Advertisements are very important to vacuum cleaner sales

Consumer need and advertising are the most important driving factors behind vacuum cleaner sales in virtually all classes of trade. And, the two are closely linked: The reason there is so much vacuum cleaner advertising, retailers said, is because 80 percent of sales are for replacement, rather than first-time, vacuums.

When a consumer’s vacuum breaks down, she (the majority of vac purchasers are female) needs it sooner rather than later and peruses ads to see what she might want to buy. Since hundreds of thousands of vacuums are replaced every year, manufacturers and retailers want to make a statement with strong ads. Some of the latest include.

* “Dirt Devil vacs at prices worth sweeping up–$44.97 for stick vac, $59.99 for upright and $139 for upright with tools on board”

* “Affordable cleaning help from Regina–$26.88 for stick vac, $118.88 to $138.88 for upright models with tools on board”

* “Hoover–Powerful savings on upright vacuums–$99.99 for canister, $189.99 for power team, $79.99 to $149.99 for tools-on-board upright models”

Major manufacturer consumer advertising topped $55 million in 1993–versus $74.3 million in 1992–according to Competitive Media Repo9rting (CMR), a New York firm that tracks 10 different media to provide information on competitive spending. The firm reported that Royal, Hoover, Eureka and Regina spent $20.6 million, $16 million, $11 million and $8 million, respectively, in 1993. (Industry sources estimate Hoover’s actual advertising expenditure at more than $20 million.) This compares with $47 million, $14 million, $7.3 million and $8 million for the same manufacturers in 1992, according to CMR.

The continual bombardment of advertising in different classes of trade has increased consumer awareness of what’s available at merchant outlets and department stores.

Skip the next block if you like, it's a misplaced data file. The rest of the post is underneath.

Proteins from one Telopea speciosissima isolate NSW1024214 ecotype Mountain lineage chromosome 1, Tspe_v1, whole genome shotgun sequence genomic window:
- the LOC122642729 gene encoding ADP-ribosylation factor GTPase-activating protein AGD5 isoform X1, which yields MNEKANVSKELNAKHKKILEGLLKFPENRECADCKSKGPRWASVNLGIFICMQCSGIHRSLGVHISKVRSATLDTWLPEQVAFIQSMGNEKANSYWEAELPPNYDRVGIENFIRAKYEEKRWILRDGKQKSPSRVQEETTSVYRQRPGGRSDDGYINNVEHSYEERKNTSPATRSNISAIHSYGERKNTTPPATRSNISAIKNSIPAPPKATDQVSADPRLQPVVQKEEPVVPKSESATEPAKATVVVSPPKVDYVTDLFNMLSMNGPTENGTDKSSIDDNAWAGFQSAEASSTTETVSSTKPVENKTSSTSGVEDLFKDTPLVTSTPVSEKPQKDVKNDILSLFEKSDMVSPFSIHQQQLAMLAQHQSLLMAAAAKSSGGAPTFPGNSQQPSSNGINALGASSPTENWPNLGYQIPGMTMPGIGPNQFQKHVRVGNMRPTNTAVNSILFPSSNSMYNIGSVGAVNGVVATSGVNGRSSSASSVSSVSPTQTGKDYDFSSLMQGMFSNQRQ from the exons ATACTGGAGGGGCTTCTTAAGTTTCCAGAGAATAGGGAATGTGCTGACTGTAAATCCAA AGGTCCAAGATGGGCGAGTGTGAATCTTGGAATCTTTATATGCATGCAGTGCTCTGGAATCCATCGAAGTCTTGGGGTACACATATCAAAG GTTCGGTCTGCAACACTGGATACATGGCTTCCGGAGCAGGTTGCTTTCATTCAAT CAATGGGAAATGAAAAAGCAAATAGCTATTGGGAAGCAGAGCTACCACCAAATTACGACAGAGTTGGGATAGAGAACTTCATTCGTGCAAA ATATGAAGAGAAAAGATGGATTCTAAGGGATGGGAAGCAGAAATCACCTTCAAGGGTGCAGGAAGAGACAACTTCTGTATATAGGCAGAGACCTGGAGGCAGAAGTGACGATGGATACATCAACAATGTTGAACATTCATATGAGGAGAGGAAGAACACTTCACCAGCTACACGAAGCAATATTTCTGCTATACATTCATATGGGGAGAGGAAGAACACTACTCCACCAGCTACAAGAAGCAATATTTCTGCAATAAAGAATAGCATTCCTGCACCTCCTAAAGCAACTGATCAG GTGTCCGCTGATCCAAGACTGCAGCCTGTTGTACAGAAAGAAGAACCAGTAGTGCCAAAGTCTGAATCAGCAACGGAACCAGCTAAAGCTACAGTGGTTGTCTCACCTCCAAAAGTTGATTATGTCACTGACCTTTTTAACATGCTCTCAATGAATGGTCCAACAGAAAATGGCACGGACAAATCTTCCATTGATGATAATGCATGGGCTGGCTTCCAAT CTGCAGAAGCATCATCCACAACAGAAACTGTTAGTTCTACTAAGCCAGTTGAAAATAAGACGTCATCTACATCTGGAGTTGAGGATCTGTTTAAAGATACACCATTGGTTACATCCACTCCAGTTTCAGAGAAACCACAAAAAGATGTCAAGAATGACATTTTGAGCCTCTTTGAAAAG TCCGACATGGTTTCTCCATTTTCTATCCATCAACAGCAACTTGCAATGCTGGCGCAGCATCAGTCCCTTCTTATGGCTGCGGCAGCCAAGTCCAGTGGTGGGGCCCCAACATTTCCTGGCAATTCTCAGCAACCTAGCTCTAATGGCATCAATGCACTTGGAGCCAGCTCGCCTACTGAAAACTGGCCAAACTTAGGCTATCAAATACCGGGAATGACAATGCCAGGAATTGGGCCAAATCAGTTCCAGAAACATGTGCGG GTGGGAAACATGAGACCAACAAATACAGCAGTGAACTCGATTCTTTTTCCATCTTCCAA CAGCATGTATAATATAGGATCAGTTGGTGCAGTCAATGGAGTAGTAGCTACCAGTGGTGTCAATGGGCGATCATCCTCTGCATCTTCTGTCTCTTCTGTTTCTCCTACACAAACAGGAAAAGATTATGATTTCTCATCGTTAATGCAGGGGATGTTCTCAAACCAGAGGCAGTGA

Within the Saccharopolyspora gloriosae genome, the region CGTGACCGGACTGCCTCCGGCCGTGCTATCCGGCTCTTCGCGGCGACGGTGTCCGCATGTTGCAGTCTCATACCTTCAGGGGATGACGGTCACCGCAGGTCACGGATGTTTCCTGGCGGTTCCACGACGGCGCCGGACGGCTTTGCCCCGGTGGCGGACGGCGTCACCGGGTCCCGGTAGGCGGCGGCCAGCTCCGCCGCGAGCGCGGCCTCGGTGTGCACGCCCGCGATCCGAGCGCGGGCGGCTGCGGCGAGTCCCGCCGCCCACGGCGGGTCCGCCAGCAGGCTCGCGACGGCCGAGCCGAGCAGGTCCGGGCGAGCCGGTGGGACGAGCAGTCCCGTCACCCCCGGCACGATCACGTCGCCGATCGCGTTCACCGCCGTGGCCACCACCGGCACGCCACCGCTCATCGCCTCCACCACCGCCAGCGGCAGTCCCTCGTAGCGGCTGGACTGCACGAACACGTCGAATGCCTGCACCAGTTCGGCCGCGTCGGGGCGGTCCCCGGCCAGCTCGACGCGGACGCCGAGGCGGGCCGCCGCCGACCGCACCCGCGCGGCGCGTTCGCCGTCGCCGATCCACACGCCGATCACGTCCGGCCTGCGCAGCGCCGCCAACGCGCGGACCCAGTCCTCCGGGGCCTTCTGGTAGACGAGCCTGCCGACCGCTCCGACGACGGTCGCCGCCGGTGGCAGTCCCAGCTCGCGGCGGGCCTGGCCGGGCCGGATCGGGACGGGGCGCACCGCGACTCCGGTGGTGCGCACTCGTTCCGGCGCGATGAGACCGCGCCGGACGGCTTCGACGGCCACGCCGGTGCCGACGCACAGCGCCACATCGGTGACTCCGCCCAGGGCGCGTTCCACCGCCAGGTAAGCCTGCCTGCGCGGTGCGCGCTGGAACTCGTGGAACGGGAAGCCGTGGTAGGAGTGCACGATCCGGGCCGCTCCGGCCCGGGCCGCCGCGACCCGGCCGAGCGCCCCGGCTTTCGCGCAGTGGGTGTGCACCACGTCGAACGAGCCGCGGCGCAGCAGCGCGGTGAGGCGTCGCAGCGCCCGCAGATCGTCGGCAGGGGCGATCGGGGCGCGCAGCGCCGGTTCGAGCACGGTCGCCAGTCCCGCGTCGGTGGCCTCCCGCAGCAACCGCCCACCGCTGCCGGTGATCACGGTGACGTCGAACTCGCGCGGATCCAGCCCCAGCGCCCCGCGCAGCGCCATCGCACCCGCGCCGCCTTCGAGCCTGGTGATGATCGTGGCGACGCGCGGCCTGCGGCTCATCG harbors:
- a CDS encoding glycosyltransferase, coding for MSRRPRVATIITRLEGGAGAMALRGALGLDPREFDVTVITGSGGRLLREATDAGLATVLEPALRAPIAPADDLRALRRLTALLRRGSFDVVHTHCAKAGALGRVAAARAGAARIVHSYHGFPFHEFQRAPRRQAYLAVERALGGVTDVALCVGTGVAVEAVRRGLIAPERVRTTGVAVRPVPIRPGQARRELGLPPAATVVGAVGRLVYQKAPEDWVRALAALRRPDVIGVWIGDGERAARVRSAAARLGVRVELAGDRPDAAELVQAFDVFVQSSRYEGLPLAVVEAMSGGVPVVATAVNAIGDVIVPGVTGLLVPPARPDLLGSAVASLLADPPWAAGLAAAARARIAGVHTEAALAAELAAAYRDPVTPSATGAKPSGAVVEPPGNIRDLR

“Consumers in the market for a vacuum cleaner shop the newspaper because they are used to buying them on sale,” said Kmart senior buyer Dennis Dorn. “Those companies and retailers in front of her with national advertising do well. A vacuum is generally not something that is impulse… She planned, saw an ad and noticed something different.”

“Customers are savvy to what mass merchants are carrying, which forces us to be much more sharp in all of our strategies,” commented one department store buyer.

See more: Sears offers a variety of different brands as well as its own Kenmore vacuum cleaners

Print ads–effective because of their lasting power–are one of the most important advertising media. “I’m going to advertise in a restaurant delivery service guide that stays around for three months,” said Betty Smith, co-owner of Atlanta-based Mr. Sweeper Stores Inc. “Other than that, I wish I had money for television but it would use up my budget in one or two ads. For now, I’m sticking with print, which has been effective. We have grown quite a bit compared to other vac stores in the city that don’t advertise as often.”

Panasonic has found that teaming up with retailers to run dealer ads that highlight features have been very effective in attracting consumer attention, according to national marketing manager Jim Rogers.

While most manufacturers fully support cooperative print advertising programs, television is the big motivator of vacuum sales. Royal is a proponent of television advertising, generating interest with its frequently aired commercials featuring chairman John Balch and Sam the Dirt Devil dog. The company said it will continue to use television to drive sales. In doing so, Royal expects to make more impressions in 1994 than 1993. Print and radio will be used by TV will account for the bulk of its advertising.

Meanwhile, Hoover’s key campaign for 1994 is under the theme “Nobody Does It Like Hoover,” which consists of several different spots airing throughout the year to reinforce brand awareness.

Home shopping is another way that vendors get national television exposure. White-Westinghouse Floor Care Co.’s 10-amp upright vacuum and 12-pack vacuum bags were touted on QVC in December, according to president Bruce Gold, who reported that $1 million worth of goods were sold in 70 minutes. The company do has set television exposure this year through cable and games shows, he added.

Gary Gosztonyi, vice president marketing/sales for Ryobi Motor Corp.’s floor-care division, said its Singer brand is getting exposure through TV game-show sponsorship and print advertising in leading women’s magazines. It also has participated in home shopping and sees this area growing for vacuum cleaner sales.

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